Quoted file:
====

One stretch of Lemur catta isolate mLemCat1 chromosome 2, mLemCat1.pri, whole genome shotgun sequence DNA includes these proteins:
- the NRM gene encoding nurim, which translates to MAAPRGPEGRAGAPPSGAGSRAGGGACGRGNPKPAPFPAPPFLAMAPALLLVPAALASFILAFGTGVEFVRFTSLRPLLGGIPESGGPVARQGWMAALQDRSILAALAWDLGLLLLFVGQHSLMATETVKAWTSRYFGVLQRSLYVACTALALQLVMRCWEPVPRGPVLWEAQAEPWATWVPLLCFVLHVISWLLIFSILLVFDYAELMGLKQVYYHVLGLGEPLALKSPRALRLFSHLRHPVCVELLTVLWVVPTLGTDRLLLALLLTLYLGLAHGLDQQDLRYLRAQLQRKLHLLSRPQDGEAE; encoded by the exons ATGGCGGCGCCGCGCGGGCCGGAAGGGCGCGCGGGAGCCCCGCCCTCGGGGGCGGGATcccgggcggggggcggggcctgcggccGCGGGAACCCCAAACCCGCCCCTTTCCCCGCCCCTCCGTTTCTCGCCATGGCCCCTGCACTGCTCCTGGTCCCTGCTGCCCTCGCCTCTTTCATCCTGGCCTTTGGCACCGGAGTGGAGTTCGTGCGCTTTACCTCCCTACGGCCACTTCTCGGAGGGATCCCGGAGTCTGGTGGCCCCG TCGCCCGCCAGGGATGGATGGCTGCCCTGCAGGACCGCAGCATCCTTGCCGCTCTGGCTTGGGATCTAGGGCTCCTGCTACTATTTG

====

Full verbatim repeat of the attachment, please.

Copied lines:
One stretch of Lemur catta isolate mLemCat1 chromosome 2, mLemCat1.pri, whole genome shotgun sequence DNA includes these proteins:
- the NRM gene encoding nurim, which translates to MAAPRGPEGRAGAPPSGAGSRAGGGACGRGNPKPAPFPAPPFLAMAPALLLVPAALASFILAFGTGVEFVRFTSLRPLLGGIPESGGPVARQGWMAALQDRSILAALAWDLGLLLLFVGQHSLMATETVKAWTSRYFGVLQRSLYVACTALALQLVMRCWEPVPRGPVLWEAQAEPWATWVPLLCFVLHVISWLLIFSILLVFDYAELMGLKQVYYHVLGLGEPLALKSPRALRLFSHLRHPVCVELLTVLWVVPTLGTDRLLLALLLTLYLGLAHGLDQQDLRYLRAQLQRKLHLLSRPQDGEAE; encoded by the exons ATGGCGGCGCCGCGCGGGCCGGAAGGGCGCGCGGGAGCCCCGCCCTCGGGGGCGGGATcccgggcggggggcggggcctgcggccGCGGGAACCCCAAACCCGCCCCTTTCCCCGCCCCTCCGTTTCTCGCCATGGCCCCTGCACTGCTCCTGGTCCCTGCTGCCCTCGCCTCTTTCATCCTGGCCTTTGGCACCGGAGTGGAGTTCGTGCGCTTTACCTCCCTACGGCCACTTCTCGGAGGGATCCCGGAGTCTGGTGGCCCCG TCGCCCGCCAGGGATGGATGGCTGCCCTGCAGGACCGCAGCATCCTTGCCGCTCTGGCTTGGGATCTAGGGCTCCTGCTACTATTTG